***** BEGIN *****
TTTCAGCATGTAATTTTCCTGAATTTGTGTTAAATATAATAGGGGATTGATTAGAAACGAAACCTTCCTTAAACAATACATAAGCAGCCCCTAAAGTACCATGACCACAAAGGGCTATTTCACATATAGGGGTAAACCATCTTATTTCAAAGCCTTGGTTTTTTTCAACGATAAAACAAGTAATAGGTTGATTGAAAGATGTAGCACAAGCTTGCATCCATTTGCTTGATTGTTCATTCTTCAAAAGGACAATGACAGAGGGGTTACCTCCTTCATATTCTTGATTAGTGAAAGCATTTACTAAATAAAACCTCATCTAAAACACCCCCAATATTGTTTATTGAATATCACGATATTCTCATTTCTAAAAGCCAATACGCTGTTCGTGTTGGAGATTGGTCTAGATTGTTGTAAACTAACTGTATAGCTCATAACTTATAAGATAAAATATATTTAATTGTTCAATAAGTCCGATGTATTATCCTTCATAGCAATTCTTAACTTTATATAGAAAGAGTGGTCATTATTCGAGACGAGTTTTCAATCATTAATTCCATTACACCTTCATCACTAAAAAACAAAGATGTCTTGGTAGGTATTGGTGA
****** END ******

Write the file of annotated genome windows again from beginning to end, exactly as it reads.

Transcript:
TTTCAGCATGTAATTTTCCTGAATTTGTGTTAAATATAATAGGGGATTGATTAGAAACGAAACCTTCCTTAAACAATACATAAGCAGCCCCTAAAGTACCATGACCACAAAGGGCTATTTCACATATAGGGGTAAACCATCTTATTTCAAAGCCTTGGTTTTTTTCAACGATAAAACAAGTAATAGGTTGATTGAAAGATGTAGCACAAGCTTGCATCCATTTGCTTGATTGTTCATTCTTCAAAAGGACAATGACAGAGGGGTTACCTCCTTCATATTCTTGATTAGTGAAAGCATTTACTAAATAAAACCTCATCTAAAACACCCCCAATATTGTTTATTGAATATCACGATATTCTCATTTCTAAAAGCCAATACGCTGTTCGTGTTGGAGATTGGTCTAGATTGTTGTAAACTAACTGTATAGCTCATAACTTATAAGATAAAATATATTTAATTGTTCAATAAGTCCGATGTATTATCCTTCATAGCAATTCTTAACTTTATATAGAAAGAGTGGTCATTATTCGAGACGAGTTTTCAATCATTAATTCCATTACACCTTCATCACTAAAAAACAAAGATGTCTTGGTAGGTATTGGTGA